Paul Graham and the folks over at YCombinator have done much to reenergize early-stage entrepreneurship and encourage the creation of many new and innovative startups including DropBox, Posterous, Loopt, Justin.TV, Scribd and many others. They also gave us Hacker News, which for me was a welcome addition for discovering tech stories. HN and Techmeme are the main two tech aggregators that I frequently skim.
“We wanted to try to recreate the way reddit felt back in 2006, when the users were mainly hackers. As reddit became more popular, its focus inevitably changed. This was good for most users, but it left some of the earlier ones feeling left out. We wanted to create a new home for people like us”
He also places a huge emphasis on civility in the comments and makes a commitment to “aggressively ban … mean people” as quoted below
“The other thing we’re determined to do is keep the comment threads civil. We’re going to aggressively ban spammers, trolls, and mean people. The policy will evolve over time, but here is the core principle: don’t say anything in a comment thread that you wouldn’t say in person. And in particular, no ad hominems. If you dislike something someone has said, point out why it’s mistaken, instead of making remarks about them personally.
Most forums degrade over time, but we don’t think that’s inevitable. We’re determined to keep this site good, because we use it ourselves.”
Unfortunately HackerNews falls short on this goal. At first I thought it was just me but I asked around and other people concurred. One prominent YCombintor graduate CEO said,
“Hacker News [can be] somewhat out of control. I only read HN comments when I want to get upset.”
In my opinion HN can get downright mean. Here is an example from pw0ncakes. It starts with “F***ing a**hole” and then “I am sick and f***ing tired of people ripping on my generation for not playing by someone else’s shi**y rules. Are the older people really so damn entitled as to not understand all this?” This comment received the most votes (61) out of 128 total comments and therefore comes first as you can see here.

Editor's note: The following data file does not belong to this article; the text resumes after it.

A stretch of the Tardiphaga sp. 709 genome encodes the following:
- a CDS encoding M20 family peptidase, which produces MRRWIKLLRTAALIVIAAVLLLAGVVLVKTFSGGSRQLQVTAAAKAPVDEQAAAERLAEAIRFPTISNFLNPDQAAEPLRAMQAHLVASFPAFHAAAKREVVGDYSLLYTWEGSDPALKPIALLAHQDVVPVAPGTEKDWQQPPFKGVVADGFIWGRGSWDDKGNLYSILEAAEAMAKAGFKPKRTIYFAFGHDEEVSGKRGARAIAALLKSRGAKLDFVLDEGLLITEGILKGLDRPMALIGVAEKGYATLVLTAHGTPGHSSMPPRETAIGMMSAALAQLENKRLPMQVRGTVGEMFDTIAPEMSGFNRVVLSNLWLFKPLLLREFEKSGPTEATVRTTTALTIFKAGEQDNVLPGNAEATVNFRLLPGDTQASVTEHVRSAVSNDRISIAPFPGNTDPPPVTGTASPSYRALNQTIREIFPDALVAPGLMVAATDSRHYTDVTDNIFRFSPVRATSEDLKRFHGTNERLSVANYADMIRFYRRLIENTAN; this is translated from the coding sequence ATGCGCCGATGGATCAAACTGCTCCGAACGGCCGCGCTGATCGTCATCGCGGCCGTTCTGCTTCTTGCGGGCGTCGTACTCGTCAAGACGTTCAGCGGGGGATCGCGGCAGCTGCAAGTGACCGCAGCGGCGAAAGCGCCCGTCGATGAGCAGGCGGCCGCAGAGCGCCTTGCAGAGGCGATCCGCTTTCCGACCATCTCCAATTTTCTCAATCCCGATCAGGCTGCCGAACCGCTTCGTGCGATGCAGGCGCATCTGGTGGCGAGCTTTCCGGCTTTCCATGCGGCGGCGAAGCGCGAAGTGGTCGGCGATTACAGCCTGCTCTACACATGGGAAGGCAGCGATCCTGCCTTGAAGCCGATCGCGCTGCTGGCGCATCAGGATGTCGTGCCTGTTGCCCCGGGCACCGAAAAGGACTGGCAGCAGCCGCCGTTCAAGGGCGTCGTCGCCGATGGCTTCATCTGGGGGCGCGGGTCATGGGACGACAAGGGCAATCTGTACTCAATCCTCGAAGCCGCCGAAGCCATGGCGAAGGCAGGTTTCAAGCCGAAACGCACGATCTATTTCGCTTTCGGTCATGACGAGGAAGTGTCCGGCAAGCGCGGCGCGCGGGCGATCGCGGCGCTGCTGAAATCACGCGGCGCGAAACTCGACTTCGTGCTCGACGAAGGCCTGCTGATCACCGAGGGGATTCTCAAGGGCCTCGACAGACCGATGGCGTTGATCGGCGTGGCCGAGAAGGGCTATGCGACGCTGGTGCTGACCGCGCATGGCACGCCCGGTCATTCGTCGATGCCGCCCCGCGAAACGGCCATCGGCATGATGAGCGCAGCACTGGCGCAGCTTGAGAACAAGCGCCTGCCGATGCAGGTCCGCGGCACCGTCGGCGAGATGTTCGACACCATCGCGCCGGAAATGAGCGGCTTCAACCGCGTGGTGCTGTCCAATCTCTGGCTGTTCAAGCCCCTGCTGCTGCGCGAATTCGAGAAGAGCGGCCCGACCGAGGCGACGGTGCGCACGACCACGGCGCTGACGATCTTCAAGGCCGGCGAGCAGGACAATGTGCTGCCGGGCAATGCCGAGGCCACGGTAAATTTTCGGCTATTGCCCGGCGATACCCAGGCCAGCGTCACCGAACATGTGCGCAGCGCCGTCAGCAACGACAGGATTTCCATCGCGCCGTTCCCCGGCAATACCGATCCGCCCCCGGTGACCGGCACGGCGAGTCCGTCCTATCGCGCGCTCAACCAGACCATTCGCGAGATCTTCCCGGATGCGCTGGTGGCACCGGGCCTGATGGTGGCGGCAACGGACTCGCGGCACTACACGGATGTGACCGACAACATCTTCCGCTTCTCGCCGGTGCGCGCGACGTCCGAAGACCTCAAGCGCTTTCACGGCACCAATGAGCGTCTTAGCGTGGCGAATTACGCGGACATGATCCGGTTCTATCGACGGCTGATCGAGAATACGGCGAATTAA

Here is an example from Brerrabbit, whoever that is. Starts with “what a f***ing pompous blowhard … F*** you, you are not my Mother or my Father & I resent that implication.” Or this one from earl that starts with, “The reason Mark is an a**hole is that he’s trying to create / exploit cultural norms to prevent employees acting in their own self interest.”
Aside from the hatred directed at me for starting the debate, I actually think we did a good job of getting the debate going if 128 people left lengthy comments on HN to my post plus 80 more in Paul Dix’s rebuttal and yet more on Andrew Warner’s rebuttal. Overwhelmingly people were against my views. That’s fine. Overwhelmingly people were harsh but avoided obscenities even when they made personal attacks on me. I’m no prude, it’s just unpleasant to have stuff like this plastered on the internet about you. See definition: ad hominem. This is what many of the comments descended into.
I CERTAINLY opened myself up to attack by writing my original blog post about job hoppers with some incendiary language and tone. I walked some of this back, apologized and tried to tone down the argument here and then followed up with final thoughts here.
But the comments on my own blog were so much more balanced with people taking both sides of the debate. For anyone who attacked me on my blog but used their actual names I left their comments. Believe me there were plenty of these and many were hurtful and inflammatory. I have thick enough skin or I wouldn’t blog. If somebody was really inflammatory and posted anonymously I deleted the comments. I think I deleted about 3 out of 322 comments (<1%) and those were for attacking other commenters.